The holidays are meant to bring families together. During the months of November and December, I typically like to reflect on the victories and defeats of the past year as a means to set new goals for the coming year.
Because the past few weeks have been about families and friends for most of us, I think it would be wise for all of us to comb through all of the lessons that they have taught us in 2015 and beyond.
2 Things My Parents Taught Me About Success
Before I started focusing on my personal and professional development, I found myself completely lost in the hustle and bustle of everyday life. My family came to the United States as refugees a few years before I was born. My parents had limited educations because their birth country erupted with war and turmoil during their adolescent years.
While growing up, I wasn’t exposed to many people whom American society deemed “successful” and I didn’t know which direction I should take in life. I wasn’t sure about much, but the one thing I knew with absolute certainty was that I would become successful.
I knew my parents couldn’t teach me much about which college to attend or which career to choose, but what they taught me through their actions was so much more valuable. A few of the lessons I learned are as follows:
1. Always believe that you can achieve greater things in your life and strive for them, even if these things happen slower than you expected.
My parents were in awe at the homes, cars and businesses that they saw when they first arrived in the U.S. These sights were so shocking to them because prior to arriving, all they’d ever seen were poverty and war.
With limited language skills and education, I’m proud to say that my parents were able to achieve a level of success that they never could have imagined previously. It may have taken them several years but they did reach their goals. They never felt compelled to outdo other people. They were instead focused on running their own race and knew that someday they would reach their finish line.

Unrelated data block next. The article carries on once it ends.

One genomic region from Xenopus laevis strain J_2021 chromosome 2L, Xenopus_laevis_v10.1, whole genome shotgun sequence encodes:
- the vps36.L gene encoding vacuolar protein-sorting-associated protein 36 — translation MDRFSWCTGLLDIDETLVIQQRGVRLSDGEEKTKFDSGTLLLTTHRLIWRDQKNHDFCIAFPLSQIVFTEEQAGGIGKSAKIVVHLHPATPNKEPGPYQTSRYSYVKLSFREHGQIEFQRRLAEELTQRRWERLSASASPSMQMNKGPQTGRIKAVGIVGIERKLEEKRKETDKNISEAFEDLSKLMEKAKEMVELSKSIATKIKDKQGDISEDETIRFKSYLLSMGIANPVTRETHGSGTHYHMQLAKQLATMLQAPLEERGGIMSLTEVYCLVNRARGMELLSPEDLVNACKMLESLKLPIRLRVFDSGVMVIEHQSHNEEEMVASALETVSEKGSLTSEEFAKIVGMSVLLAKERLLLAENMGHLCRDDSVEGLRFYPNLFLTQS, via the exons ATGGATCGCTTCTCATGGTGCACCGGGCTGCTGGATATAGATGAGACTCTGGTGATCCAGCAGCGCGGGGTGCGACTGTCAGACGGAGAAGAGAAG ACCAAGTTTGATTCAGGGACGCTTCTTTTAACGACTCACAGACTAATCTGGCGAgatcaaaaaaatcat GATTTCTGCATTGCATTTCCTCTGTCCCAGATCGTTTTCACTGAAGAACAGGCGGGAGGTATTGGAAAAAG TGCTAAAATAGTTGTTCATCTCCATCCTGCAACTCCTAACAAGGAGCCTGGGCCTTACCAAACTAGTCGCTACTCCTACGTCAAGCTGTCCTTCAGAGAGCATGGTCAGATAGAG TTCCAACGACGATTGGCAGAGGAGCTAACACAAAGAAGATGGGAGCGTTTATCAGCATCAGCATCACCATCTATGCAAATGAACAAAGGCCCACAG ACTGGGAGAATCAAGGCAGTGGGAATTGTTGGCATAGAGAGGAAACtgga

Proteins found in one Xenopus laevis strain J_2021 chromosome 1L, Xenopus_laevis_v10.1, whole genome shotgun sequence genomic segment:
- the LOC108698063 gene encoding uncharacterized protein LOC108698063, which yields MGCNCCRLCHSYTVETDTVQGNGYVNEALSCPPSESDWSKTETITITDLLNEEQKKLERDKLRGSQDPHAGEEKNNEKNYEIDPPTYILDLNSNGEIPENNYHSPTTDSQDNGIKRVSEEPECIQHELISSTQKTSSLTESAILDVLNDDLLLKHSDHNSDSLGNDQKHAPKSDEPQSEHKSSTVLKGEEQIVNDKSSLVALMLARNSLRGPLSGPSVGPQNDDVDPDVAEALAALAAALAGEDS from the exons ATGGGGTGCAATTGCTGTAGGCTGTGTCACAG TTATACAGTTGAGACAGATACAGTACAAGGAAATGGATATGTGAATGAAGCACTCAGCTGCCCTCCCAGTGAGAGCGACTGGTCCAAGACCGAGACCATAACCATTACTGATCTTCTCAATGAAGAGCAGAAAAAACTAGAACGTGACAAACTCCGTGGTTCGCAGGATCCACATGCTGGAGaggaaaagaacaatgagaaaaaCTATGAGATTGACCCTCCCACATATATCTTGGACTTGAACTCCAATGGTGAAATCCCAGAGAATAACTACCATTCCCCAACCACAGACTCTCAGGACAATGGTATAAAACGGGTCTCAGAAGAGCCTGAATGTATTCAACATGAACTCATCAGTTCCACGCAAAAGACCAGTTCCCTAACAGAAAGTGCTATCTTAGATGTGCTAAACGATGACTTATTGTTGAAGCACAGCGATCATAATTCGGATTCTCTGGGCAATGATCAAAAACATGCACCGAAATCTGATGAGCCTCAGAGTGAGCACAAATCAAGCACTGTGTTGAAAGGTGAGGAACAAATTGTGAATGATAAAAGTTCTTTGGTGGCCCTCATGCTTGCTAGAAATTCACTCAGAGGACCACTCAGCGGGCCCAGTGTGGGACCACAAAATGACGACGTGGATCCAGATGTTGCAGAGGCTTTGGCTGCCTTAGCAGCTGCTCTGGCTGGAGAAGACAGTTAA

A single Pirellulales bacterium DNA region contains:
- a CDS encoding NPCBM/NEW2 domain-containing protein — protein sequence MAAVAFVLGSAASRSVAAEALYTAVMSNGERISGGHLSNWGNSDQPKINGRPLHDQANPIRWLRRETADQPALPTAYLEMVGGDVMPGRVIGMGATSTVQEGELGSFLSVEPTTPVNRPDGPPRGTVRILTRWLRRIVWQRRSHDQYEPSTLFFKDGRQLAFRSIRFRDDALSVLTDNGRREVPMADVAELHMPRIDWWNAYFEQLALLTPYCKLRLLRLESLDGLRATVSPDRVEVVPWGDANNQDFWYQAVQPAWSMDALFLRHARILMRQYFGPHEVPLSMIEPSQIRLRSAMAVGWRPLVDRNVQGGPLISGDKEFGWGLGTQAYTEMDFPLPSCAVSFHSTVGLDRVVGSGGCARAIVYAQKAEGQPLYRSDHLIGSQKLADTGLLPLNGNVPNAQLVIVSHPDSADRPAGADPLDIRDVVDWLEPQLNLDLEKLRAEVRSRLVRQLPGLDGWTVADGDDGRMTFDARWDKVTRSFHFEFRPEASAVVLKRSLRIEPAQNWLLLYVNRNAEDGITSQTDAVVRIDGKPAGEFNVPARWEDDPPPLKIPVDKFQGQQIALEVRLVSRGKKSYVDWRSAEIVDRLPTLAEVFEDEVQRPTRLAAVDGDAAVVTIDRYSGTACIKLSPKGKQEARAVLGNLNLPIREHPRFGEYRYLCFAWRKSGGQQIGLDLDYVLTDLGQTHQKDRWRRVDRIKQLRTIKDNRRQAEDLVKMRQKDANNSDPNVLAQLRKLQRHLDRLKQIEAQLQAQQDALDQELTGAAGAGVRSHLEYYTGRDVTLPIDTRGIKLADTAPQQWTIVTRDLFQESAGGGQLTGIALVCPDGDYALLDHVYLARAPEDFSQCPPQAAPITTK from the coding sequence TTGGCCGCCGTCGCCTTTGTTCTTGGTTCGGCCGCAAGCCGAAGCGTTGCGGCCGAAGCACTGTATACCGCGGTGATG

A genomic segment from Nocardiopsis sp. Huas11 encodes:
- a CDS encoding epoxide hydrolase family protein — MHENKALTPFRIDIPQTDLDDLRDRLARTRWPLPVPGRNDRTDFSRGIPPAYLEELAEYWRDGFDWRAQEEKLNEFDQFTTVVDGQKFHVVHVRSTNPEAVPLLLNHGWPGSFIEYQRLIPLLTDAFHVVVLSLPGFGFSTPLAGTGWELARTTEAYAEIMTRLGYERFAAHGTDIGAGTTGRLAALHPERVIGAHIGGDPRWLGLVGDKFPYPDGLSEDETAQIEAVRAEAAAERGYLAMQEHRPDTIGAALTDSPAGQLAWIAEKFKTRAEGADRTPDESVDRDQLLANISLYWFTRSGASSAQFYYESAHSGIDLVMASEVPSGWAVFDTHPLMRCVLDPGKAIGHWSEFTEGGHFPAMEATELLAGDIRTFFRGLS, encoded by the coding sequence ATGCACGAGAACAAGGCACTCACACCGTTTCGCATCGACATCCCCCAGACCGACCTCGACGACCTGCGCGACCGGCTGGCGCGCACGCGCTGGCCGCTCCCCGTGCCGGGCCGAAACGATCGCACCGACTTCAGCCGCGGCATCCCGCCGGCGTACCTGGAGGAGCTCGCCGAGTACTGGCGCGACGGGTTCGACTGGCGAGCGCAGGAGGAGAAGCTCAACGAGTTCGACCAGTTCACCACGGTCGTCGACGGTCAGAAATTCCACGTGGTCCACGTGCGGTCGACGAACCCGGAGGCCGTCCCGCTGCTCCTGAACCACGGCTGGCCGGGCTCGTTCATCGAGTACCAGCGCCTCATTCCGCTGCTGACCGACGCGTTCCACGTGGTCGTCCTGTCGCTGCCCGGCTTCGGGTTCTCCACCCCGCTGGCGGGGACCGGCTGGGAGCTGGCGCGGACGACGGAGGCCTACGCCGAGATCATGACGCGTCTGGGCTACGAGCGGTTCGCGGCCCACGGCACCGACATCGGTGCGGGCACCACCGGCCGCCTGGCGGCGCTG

As a developer, there have been many times where I found myself frustrated because I wasn’t able to learn a new coding language as quickly as I had hoped or wasn’t able to solve a complex coding problem as quickly as others around me. Be persistent, stay positive and always push yourself to become better than who you are today.
2. Find mentors to guide you on your journey.
Mentors are everywhere and they are invaluable if you want to get ahead in life. My mother has a magnetic, charming personality. Although she wasn’t able to speak English very well when she first arrived in the U.S., she managed to find mentors who supported her throughout her journey.
I noticed that people in our community who had attained a certain level of success would always give her advice and guide her while she and my father assimilated into American culture. They helped form her views on ethics, success, and what was truly possible here in America.
Most of the successful people I’ve encountered love to see others succeed. Initially, I was having difficulty understanding why mentors would take an interest in my family or me because I assumed that we had nothing to offer these people. What I finally realized after observing how my mom would interact with successful people is that they appreciate genuine friendships as much as other people do.
If you approach them with the mindset that you want things from them like money or status, they will be hesitant to mentor you. However, if you are genuinely interested in them as people and demonstrate that you can add value to their lives they will be more open to mentoring you.
If You Want To Get To Where You're Going, Look Back To Where You Came From.
My family has never been interested in taking from others. We were just interested in becoming valuable members of society and learning from the best that our community had to offer. Small things like teaching our friends and neighbors how to cook Lao/Thai food or being available to listen when someone was upset were all we could really contribute to our community early on but I realized that small gestures like these were all that it took for potential mentors to become engaged in our cause.
The New Year will present similar challenges as the last. Be thankful for them, as they will be the catalysts for your growth. Always seek knowledge and advice from those you trust and remember that some of the best advice you will ever receive will come from your own home.
Let's make 2020 an excellent year.